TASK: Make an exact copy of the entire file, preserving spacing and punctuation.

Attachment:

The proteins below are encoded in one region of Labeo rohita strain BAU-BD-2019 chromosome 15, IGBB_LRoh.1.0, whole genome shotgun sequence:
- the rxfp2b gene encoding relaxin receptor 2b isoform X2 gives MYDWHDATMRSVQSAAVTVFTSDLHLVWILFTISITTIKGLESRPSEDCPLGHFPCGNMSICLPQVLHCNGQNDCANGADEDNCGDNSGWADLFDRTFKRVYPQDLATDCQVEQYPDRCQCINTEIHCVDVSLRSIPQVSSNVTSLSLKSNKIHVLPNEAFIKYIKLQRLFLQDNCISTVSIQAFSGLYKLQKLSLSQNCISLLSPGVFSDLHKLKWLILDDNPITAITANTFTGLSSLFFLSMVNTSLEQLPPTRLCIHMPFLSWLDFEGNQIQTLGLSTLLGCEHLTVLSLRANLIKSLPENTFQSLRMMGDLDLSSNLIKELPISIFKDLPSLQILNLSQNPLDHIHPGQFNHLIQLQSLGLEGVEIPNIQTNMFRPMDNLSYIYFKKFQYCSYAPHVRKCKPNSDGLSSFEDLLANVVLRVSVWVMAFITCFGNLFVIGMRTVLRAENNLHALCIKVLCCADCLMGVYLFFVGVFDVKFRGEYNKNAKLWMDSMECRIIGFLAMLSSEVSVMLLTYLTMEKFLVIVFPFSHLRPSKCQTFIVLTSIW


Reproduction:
The proteins below are encoded in one region of Labeo rohita strain BAU-BD-2019 chromosome 15, IGBB_LRoh.1.0, whole genome shotgun sequence:
- the rxfp2b gene encoding relaxin receptor 2b isoform X2 gives MYDWHDATMRSVQSAAVTVFTSDLHLVWILFTISITTIKGLESRPSEDCPLGHFPCGNMSICLPQVLHCNGQNDCANGADEDNCGDNSGWADLFDRTFKRVYPQDLATDCQVEQYPDRCQCINTEIHCVDVSLRSIPQVSSNVTSLSLKSNKIHVLPNEAFIKYIKLQRLFLQDNCISTVSIQAFSGLYKLQKLSLSQNCISLLSPGVFSDLHKLKWLILDDNPITAITANTFTGLSSLFFLSMVNTSLEQLPPTRLCIHMPFLSWLDFEGNQIQTLGLSTLLGCEHLTVLSLRANLIKSLPENTFQSLRMMGDLDLSSNLIKELPISIFKDLPSLQILNLSQNPLDHIHPGQFNHLIQLQSLGLEGVEIPNIQTNMFRPMDNLSYIYFKKFQYCSYAPHVRKCKPNSDGLSSFEDLLANVVLRVSVWVMAFITCFGNLFVIGMRTVLRAENNLHALCIKVLCCADCLMGVYLFFVGVFDVKFRGEYNKNAKLWMDSMECRIIGFLAMLSSEVSVMLLTYLTMEKFLVIVFPFSHLRPSKCQTFIVLTSIW